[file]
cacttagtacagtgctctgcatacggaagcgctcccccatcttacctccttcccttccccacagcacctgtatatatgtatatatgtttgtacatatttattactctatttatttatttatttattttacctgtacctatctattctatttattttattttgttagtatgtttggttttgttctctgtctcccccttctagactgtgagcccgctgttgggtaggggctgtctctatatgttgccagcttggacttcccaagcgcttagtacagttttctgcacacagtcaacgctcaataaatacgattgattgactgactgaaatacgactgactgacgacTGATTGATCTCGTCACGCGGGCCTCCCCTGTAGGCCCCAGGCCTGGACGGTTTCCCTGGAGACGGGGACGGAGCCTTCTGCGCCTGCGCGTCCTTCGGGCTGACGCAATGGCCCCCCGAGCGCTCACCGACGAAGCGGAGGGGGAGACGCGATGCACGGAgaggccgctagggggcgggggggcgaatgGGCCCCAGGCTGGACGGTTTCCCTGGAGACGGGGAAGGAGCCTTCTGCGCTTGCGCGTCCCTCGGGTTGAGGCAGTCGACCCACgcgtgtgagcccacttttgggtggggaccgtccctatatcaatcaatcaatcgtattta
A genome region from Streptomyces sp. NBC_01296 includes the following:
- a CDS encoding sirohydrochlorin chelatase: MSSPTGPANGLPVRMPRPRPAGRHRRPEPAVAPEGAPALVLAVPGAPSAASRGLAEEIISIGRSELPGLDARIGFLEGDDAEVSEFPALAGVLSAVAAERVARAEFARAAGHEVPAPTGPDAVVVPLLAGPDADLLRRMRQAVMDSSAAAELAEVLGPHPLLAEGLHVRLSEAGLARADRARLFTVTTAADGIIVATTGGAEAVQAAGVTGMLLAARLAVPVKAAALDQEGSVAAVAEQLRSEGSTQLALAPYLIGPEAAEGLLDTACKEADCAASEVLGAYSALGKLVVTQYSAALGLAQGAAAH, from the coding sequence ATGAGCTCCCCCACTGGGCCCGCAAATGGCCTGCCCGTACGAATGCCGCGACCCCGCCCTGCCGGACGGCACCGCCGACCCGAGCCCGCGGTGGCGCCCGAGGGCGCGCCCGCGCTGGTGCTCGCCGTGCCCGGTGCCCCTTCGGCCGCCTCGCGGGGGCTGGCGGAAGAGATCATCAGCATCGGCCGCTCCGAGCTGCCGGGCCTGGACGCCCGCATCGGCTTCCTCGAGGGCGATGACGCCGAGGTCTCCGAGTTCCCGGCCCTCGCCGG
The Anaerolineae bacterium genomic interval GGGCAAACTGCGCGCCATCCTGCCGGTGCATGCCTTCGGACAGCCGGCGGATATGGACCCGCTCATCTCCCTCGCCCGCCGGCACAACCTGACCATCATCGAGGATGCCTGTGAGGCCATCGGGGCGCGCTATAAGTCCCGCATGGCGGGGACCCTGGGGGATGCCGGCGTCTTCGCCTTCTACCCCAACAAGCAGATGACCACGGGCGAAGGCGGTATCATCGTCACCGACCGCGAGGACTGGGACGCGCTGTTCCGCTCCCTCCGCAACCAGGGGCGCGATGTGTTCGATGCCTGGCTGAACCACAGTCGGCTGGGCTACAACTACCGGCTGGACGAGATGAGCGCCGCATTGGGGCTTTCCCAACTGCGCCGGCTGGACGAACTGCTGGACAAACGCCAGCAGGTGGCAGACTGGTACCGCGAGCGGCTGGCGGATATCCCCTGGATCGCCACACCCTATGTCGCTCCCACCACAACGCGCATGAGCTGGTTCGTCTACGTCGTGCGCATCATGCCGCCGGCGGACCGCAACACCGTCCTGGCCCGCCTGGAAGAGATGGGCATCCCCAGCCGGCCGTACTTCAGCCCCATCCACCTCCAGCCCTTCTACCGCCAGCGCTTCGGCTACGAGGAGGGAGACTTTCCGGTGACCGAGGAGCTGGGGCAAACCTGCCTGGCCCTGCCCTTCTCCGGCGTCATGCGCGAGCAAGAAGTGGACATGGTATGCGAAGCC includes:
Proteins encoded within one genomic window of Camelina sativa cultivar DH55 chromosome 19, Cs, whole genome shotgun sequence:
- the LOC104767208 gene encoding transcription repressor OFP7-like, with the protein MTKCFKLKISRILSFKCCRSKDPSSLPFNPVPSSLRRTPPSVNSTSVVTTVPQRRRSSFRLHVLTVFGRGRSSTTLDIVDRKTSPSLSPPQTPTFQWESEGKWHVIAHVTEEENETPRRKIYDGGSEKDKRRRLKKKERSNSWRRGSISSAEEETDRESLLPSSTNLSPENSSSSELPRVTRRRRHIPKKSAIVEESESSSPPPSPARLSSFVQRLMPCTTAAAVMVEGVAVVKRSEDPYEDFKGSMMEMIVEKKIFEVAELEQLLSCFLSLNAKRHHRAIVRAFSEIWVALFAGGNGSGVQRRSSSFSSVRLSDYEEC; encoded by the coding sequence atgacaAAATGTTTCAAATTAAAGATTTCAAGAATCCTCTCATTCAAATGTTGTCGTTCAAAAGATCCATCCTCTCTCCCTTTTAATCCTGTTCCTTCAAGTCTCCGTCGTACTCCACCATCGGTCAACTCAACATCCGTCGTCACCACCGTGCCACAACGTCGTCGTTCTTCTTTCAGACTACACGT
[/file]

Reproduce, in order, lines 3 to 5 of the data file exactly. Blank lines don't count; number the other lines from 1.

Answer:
- a CDS encoding sirohydrochlorin chelatase: MSSPTGPANGLPVRMPRPRPAGRHRRPEPAVAPEGAPALVLAVPGAPSAASRGLAEEIISIGRSELPGLDARIGFLEGDDAEVSEFPALAGVLSAVAAERVARAEFARAAGHEVPAPTGPDAVVVPLLAGPDADLLRRMRQAVMDSSAAAELAEVLGPHPLLAEGLHVRLSEAGLARADRARLFTVTTAADGIIVATTGGAEAVQAAGVTGMLLAARLAVPVKAAALDQEGSVAAVAEQLRSEGSTQLALAPYLIGPEAAEGLLDTACKEADCAASEVLGAYSALGKLVVTQYSAALGLAQGAAAH, from the coding sequence ATGAGCTCCCCCACTGGGCCCGCAAATGGCCTGCCCGTACGAATGCCGCGACCCCGCCCTGCCGGACGGCACCGCCGACCCGAGCCCGCGGTGGCGCCCGAGGGCGCGCCCGCGCTGGTGCTCGCCGTGCCCGGTGCCCCTTCGGCCGCCTCGCGGGGGCTGGCGGAAGAGATCATCAGCATCGGCCGCTCCGAGCTGCCGGGCCTGGACGCCCGCATCGGCTTCCTCGAGGGCGATGACGCCGAGGTCTCCGAGTTCCCGGCCCTCGCCGG
The Anaerolineae bacterium genomic interval GGGCAAACTGCGCGCCATCCTGCCGGTGCATGCCTTCGGACAGCCGGCGGATATGGACCCGCTCATCTCCCTCGCCCGCCGGCACAACCTGACCATCATCGAGGATGCCTGTGAGGCCATCGGGGCGCGCTATAAGTCCCGCATGGCGGGGACCCTGGGGGATGCCGGCGTCTTCGCCTTCTACCCCAACAAGCAGATGACCACGGGCGAAGGCGGTATCATCGTCACCGACCGCGAGGACTGGGACGCGCTGTTCCGCTCCCTCCGCAACCAGGGGCGCGATGTGTTCGATGCCTGGCTGAACCACAGTCGGCTGGGCTACAACTACCGGCTGGACGAGATGAGCGCCGCATTGGGGCTTTCCCAACTGCGCCGGCTGGACGAACTGCTGGACAAACGCCAGCAGGTGGCAGACTGGTACCGCGAGCGGCTGGCGGATATCCCCTGGATCGCCACACCCTATGTCGCTCCCACCACAACGCGCATGAGCTGGTTCGTCTACGTCGTGCGCATCATGCCGCCGGCGGACCGCAACACCGTCCTGGCCCGCCTGGAAGAGATGGGCATCCCCAGCCGGCCGTACTTCAGCCCCATCCACCTCCAGCCCTTCTACCGCCAGCGCTTCGGCTACGAGGAGGGAGACTTTCCGGTGACCGAGGAGCTGGGGCAAACCTGCCTGGCCCTGCCCTTCTCCGGCGTCATGCGCGAGCAAGAAGTGGACATGGTATGCGAAGCC includes:
Proteins encoded within one genomic window of Camelina sativa cultivar DH55 chromosome 19, Cs, whole genome shotgun sequence: